July 6, 2017 - July 6, 2017
3:30 pm – 4:30 pm
S.W.F. Jansen MSc and P. Sun MSc
An adaptive large neighborhood search heuristic for the time-dependent profitable pickup and delivery problem with time windows
The time-dependent profitable pickup and delivery problem with time windows is the generalization to the case of pickup and delivery problem. In this problem, each request consists of a pickup location and a delivery location and a profits is collected from the visit to its pickup location. A limited amount of vehicles with capacity limit are available to serve the requests. The profit of a request can be collected by one vehicle at most. The objective is to determine a set of tours with departure times at a depot such that maximize the difference between the collected profits and the total routes duration cost. Time-dependent travel times are considered to capture road congestion. We propose an adaptive large neighborhood search (ALNS) algorithm for this problem. Results of extensive computational experiments show that the ALNS is highly effective in finding good quality solutions on the generated TDPPDTW instances with up 100 freight requests that reasonably represent real life situations.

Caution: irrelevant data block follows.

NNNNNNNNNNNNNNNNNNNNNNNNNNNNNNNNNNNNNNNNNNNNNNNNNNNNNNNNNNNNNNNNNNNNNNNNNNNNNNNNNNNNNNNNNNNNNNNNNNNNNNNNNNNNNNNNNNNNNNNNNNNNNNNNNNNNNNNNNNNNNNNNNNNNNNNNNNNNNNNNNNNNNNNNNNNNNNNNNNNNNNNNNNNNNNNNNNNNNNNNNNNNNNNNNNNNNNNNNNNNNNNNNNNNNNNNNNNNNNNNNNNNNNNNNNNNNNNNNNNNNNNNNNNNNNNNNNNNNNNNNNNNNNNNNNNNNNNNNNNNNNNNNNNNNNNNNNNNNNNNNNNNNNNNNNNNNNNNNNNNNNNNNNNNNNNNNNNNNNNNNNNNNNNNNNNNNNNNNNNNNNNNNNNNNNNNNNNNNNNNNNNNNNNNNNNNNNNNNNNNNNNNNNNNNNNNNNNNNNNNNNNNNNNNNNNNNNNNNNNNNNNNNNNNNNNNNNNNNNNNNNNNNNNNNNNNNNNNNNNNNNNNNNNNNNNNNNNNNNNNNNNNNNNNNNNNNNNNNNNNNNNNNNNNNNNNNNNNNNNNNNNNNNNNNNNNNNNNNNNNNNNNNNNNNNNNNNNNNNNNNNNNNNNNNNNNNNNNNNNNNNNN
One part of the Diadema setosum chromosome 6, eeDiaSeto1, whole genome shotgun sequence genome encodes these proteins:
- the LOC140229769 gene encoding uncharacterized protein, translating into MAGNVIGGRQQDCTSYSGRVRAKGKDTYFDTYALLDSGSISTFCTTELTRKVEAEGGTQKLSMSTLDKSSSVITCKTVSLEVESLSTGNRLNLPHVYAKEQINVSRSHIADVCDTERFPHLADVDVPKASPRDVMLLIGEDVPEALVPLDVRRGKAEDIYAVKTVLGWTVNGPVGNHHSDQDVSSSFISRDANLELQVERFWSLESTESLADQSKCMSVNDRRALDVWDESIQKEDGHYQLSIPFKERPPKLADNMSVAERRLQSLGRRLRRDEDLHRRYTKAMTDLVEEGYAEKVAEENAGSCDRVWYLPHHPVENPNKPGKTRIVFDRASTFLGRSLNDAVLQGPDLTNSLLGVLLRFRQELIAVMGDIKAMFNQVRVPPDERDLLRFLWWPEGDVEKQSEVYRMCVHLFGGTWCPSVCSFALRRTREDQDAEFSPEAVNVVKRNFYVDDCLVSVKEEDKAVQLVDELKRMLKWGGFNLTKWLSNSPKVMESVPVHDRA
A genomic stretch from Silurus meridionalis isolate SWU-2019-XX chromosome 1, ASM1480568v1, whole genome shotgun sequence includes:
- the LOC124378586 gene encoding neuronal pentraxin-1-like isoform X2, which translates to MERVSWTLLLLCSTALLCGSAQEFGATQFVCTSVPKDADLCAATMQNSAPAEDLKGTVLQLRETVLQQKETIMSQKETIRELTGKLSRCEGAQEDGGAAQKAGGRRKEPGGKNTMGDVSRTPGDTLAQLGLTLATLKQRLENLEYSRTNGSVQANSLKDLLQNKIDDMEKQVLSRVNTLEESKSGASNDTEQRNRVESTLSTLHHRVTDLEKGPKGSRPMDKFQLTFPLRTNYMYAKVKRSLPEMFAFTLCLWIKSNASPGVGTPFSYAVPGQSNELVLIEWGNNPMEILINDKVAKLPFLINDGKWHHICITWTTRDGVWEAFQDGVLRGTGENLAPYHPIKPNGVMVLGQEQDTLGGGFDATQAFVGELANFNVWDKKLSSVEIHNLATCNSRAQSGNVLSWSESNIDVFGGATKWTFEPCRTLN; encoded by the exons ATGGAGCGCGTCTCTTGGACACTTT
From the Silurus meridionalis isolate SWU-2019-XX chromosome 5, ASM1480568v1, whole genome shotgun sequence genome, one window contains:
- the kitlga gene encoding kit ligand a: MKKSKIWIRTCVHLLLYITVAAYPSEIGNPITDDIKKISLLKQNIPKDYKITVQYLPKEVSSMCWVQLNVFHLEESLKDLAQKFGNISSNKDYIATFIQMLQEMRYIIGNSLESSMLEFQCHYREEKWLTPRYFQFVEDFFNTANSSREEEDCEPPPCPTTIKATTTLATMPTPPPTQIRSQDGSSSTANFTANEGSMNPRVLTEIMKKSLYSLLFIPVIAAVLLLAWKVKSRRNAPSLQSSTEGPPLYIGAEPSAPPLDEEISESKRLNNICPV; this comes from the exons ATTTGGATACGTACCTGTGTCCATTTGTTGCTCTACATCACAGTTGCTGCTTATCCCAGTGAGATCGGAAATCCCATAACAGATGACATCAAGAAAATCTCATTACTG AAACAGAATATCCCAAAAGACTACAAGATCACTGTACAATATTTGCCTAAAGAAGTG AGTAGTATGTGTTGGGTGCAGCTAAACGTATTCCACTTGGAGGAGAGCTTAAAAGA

Optimal planning of stochastic activities in a production network
The production of high value, customer specific products, such as aircrafts, consists of a large number of activities. Since each activity has precedence relations, we model the production network as a Directed Acyclic Graph (DAG), where each node represents an activity. Each node has a stochastic leadtime. We incur holding costs from the moment an activity is started, until the delivery to the customer. If the product is not finished at the due date, penalty costs are incurred. Our objective is to minimize the total expected costs, by determining the optimal planned start time for each activity. We show that for a specific set of nodes a Newsvendor fractile can be derived, which denotes the probability that under the optimal solution, a specific activity in the network causes the final product to be finished late. To determine the planned start times, simulation based optimization is used. We show that our method gives near optimal results in a short amount of time for networks of significant size.
Location: TU/e, Building 62, Paviljoen F9. Feel free to join if you are interested!
Eindhoven University of Technology